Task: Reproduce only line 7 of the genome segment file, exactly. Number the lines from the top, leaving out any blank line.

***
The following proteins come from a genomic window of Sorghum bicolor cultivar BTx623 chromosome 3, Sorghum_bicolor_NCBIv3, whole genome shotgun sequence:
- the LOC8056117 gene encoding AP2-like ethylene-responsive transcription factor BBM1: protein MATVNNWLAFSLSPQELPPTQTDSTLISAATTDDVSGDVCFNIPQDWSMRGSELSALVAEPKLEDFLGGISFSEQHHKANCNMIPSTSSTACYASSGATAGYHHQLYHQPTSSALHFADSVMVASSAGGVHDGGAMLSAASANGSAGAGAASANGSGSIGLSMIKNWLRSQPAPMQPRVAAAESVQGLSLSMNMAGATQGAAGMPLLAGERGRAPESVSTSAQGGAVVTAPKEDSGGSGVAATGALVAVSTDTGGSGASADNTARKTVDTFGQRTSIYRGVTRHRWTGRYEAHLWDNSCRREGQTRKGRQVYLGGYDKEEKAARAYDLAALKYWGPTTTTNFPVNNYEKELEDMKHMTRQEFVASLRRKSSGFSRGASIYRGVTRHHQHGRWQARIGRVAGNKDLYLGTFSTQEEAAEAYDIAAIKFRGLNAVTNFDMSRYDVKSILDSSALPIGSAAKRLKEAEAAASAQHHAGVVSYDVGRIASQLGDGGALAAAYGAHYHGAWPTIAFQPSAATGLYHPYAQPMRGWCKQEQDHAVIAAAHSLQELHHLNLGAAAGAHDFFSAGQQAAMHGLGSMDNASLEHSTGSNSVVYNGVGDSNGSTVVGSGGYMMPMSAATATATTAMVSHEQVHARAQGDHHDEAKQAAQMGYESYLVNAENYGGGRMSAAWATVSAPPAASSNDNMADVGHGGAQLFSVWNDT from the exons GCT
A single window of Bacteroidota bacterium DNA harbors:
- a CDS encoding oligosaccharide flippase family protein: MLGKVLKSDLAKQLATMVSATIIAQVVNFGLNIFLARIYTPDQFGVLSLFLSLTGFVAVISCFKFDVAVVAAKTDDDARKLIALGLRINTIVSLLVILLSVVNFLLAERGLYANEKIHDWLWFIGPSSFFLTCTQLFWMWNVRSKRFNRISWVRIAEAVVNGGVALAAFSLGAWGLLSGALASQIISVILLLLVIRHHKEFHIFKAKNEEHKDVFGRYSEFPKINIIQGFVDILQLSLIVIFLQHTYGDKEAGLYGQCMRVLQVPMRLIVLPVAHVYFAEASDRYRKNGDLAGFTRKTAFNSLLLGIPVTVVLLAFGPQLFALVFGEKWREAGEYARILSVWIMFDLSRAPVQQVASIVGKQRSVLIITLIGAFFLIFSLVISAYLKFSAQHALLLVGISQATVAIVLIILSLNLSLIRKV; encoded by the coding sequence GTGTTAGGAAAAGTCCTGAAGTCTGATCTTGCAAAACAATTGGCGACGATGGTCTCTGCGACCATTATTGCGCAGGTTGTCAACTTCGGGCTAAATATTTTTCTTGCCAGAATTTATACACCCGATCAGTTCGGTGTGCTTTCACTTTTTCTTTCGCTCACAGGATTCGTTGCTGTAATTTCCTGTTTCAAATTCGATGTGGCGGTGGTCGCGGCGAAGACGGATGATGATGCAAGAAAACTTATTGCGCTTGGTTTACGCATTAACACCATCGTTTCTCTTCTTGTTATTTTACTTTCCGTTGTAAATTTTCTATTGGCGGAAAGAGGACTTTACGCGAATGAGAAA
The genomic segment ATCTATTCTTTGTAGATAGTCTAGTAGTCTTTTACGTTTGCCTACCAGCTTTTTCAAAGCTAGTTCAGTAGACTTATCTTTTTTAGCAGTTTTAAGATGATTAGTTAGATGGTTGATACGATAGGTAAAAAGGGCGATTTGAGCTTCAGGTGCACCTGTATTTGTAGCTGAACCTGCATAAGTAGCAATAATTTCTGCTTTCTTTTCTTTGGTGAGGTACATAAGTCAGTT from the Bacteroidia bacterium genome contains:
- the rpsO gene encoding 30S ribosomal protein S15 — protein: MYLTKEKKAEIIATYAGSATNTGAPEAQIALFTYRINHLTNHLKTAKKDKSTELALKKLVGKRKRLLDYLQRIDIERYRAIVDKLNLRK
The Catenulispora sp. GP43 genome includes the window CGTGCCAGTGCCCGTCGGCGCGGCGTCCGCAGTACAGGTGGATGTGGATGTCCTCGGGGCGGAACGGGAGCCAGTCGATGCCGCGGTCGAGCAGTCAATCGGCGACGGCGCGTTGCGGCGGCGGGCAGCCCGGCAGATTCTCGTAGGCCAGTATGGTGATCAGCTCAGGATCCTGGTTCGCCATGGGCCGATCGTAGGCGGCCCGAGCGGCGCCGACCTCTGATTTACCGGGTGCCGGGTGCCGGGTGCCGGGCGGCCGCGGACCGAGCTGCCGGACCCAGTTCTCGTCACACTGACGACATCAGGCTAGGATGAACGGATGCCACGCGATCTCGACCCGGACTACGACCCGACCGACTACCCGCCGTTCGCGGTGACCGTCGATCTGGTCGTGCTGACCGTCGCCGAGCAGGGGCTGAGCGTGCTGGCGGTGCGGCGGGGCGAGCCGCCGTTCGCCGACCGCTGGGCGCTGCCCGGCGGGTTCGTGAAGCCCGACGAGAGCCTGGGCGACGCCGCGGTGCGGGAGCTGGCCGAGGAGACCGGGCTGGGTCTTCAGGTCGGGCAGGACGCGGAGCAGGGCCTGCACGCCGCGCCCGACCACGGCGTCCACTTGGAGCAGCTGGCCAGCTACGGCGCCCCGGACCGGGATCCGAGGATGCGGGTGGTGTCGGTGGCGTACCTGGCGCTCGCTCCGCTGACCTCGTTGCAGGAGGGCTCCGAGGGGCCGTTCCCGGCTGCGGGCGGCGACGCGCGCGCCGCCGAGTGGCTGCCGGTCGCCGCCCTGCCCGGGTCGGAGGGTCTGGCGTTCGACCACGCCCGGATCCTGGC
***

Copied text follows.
The Catenulispora sp. GP43 genome includes the window CGTGCCAGTGCCCGTCGGCGCGGCGTCCGCAGTACAGGTGGATGTGGATGTCCTCGGGGCGGAACGGGAGCCAGTCGATGCCGCGGTCGAGCAGTCAATCGGCGACGGCGCGTTGCGGCGGCGGGCAGCCCGGCAGATTCTCGTAGGCCAGTATGGTGATCAGCTCAGGATCCTGGTTCGCCATGGGCCGATCGTAGGCGGCCCGAGCGGCGCCGACCTCTGATTTACCGGGTGCCGGGTGCCGGGTGCCGGGCGGCCGCGGACCGAGCTGCCGGACCCAGTTCTCGTCACACTGACGACATCAGGCTAGGATGAACGGATGCCACGCGATCTCGACCCGGACTACGACCCGACCGACTACCCGCCGTTCGCGGTGACCGTCGATCTGGTCGTGCTGACCGTCGCCGAGCAGGGGCTGAGCGTGCTGGCGGTGCGGCGGGGCGAGCCGCCGTTCGCCGACCGCTGGGCGCTGCCCGGCGGGTTCGTGAAGCCCGACGAGAGCCTGGGCGACGCCGCGGTGCGGGAGCTGGCCGAGGAGACCGGGCTGGGTCTTCAGGTCGGGCAGGACGCGGAGCAGGGCCTGCACGCCGCGCCCGACCACGGCGTCCACTTGGAGCAGCTGGCCAGCTACGGCGCCCCGGACCGGGATCCGAGGATGCGGGTGGTGTCGGTGGCGTACCTGGCGCTCGCTCCGCTGACCTCGTTGCAGGAGGGCTCCGAGGGGCCGTTCCCGGCTGCGGGCGGCGACGCGCGCGCCGCCGAGTGGCTGCCGGTCGCCGCCCTGCCCGGGTCGGAGGGTCTGGCGTTCGACCACGCCCGGATCCTGGC